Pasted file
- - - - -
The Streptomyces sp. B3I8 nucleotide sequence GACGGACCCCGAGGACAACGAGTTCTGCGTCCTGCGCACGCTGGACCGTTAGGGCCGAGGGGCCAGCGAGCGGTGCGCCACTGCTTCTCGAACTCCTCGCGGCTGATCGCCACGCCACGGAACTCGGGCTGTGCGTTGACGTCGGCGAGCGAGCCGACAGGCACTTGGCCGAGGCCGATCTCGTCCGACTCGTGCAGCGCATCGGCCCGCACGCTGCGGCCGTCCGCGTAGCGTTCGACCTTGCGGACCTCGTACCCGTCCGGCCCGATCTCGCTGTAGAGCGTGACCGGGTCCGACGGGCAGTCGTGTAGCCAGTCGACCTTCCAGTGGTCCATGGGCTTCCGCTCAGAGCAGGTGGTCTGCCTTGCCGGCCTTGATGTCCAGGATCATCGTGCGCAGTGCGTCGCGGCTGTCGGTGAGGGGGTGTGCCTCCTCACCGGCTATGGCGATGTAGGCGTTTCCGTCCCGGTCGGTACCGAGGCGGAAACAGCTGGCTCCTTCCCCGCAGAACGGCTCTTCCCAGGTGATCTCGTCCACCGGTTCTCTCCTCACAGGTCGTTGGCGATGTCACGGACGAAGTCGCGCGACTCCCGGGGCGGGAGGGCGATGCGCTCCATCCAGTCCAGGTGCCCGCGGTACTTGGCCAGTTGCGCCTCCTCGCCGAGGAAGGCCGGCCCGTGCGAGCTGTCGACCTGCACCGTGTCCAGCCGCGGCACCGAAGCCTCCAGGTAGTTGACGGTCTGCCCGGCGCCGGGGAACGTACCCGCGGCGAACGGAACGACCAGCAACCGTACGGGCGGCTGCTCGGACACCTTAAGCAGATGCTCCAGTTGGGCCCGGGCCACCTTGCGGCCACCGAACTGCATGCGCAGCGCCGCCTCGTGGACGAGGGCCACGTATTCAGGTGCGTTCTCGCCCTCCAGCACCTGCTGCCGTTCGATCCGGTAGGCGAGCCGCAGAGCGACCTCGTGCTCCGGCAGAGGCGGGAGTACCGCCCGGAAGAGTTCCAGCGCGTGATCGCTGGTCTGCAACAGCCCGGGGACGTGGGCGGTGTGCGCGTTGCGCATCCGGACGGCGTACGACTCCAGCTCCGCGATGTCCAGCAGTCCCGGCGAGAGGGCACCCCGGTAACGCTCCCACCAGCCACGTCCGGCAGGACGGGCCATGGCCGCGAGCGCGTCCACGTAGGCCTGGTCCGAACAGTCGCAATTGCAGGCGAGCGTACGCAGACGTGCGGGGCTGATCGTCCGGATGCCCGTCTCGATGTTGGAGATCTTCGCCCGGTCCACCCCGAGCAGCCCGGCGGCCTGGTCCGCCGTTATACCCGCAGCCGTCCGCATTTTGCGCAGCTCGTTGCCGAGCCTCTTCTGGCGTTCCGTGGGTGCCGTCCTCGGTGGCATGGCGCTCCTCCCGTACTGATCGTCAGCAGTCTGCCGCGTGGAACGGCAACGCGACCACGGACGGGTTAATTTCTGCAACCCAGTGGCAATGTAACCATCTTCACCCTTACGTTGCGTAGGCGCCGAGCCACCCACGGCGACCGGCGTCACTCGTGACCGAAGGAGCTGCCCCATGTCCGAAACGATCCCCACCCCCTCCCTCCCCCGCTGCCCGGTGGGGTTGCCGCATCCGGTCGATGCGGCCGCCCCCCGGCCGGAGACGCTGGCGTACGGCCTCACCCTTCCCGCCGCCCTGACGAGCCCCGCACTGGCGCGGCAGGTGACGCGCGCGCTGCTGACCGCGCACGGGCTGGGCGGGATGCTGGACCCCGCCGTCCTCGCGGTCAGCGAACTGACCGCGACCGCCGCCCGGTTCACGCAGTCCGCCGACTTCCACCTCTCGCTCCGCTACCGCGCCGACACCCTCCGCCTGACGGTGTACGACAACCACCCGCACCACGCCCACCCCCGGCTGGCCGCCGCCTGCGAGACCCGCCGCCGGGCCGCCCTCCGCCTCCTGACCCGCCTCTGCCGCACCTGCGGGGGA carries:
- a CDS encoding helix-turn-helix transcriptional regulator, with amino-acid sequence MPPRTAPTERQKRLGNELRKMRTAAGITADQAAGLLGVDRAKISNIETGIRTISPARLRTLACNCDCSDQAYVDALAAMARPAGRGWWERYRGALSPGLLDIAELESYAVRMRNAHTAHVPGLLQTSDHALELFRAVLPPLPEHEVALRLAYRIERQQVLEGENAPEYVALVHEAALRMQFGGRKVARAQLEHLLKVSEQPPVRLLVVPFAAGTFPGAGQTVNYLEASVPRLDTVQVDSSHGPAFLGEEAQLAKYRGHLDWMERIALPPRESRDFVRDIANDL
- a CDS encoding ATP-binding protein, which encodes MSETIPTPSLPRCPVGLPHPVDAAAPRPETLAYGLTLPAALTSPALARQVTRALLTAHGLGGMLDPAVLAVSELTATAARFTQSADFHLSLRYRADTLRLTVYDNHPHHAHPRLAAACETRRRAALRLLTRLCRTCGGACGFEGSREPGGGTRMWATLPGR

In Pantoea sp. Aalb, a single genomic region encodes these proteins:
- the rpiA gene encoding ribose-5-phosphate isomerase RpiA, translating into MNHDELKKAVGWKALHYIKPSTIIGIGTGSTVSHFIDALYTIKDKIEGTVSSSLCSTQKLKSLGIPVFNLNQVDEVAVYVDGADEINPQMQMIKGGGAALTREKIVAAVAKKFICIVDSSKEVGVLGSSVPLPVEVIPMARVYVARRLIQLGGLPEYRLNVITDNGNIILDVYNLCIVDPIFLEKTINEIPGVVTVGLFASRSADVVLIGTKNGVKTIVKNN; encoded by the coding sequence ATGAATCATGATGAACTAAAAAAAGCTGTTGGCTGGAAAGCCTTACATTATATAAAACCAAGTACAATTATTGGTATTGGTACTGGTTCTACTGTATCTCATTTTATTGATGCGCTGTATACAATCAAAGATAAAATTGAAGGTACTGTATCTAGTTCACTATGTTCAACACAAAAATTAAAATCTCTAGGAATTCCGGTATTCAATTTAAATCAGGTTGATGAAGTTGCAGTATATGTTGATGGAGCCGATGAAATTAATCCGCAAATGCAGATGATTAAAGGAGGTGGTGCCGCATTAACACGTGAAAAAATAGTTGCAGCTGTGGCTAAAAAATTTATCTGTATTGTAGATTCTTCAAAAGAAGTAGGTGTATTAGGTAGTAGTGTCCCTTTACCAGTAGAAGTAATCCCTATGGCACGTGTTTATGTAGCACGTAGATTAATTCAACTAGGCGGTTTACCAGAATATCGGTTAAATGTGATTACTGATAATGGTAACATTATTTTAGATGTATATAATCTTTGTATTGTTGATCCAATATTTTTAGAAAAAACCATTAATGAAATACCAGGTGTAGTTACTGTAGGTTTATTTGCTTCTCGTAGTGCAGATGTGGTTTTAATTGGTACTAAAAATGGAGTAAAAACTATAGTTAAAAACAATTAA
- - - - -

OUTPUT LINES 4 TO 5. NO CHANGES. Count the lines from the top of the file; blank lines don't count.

In Pantoea sp. Aalb, a single genomic region encodes these proteins:
- the rpiA gene encoding ribose-5-phosphate isomerase RpiA, translating into MNHDELKKAVGWKALHYIKPSTIIGIGTGSTVSHFIDALYTIKDKIEGTVSSSLCSTQKLKSLGIPVFNLNQVDEVAVYVDGADEINPQMQMIKGGGAALTREKIVAAVAKKFICIVDSSKEVGVLGSSVPLPVEVIPMARVYVARRLIQLGGLPEYRLNVITDNGNIILDVYNLCIVDPIFLEKTINEIPGVVTVGLFASRSADVVLIGTKNGVKTIVKNN; encoded by the coding sequence ATGAATCATGATGAACTAAAAAAAGCTGTTGGCTGGAAAGCCTTACATTATATAAAACCAAGTACAATTATTGGTATTGGTACTGGTTCTACTGTATCTCATTTTATTGATGCGCTGTATACAATCAAAGATAAAATTGAAGGTACTGTATCTAGTTCACTATGTTCAACACAAAAATTAAAATCTCTAGGAATTCCGGTATTCAATTTAAATCAGGTTGATGAAGTTGCAGTATATGTTGATGGAGCCGATGAAATTAATCCGCAAATGCAGATGATTAAAGGAGGTGGTGCCGCATTAACACGTGAAAAAATAGTTGCAGCTGTGGCTAAAAAATTTATCTGTATTGTAGATTCTTCAAAAGAAGTAGGTGTATTAGGTAGTAGTGTCCCTTTACCAGTAGAAGTAATCCCTATGGCACGTGTTTATGTAGCACGTAGATTAATTCAACTAGGCGGTTTACCAGAATATCGGTTAAATGTGATTACTGATAATGGTAACATTATTTTAGATGTATATAATCTTTGTATTGTTGATCCAATATTTTTAGAAAAAACCATTAATGAAATACCAGGTGTAGTTACTGTAGGTTTATTTGCTTCTCGTAGTGCAGATGTGGTTTTAATTGGTACTAAAAATGGAGTAAAAACTATAGTTAAAAACAATTAA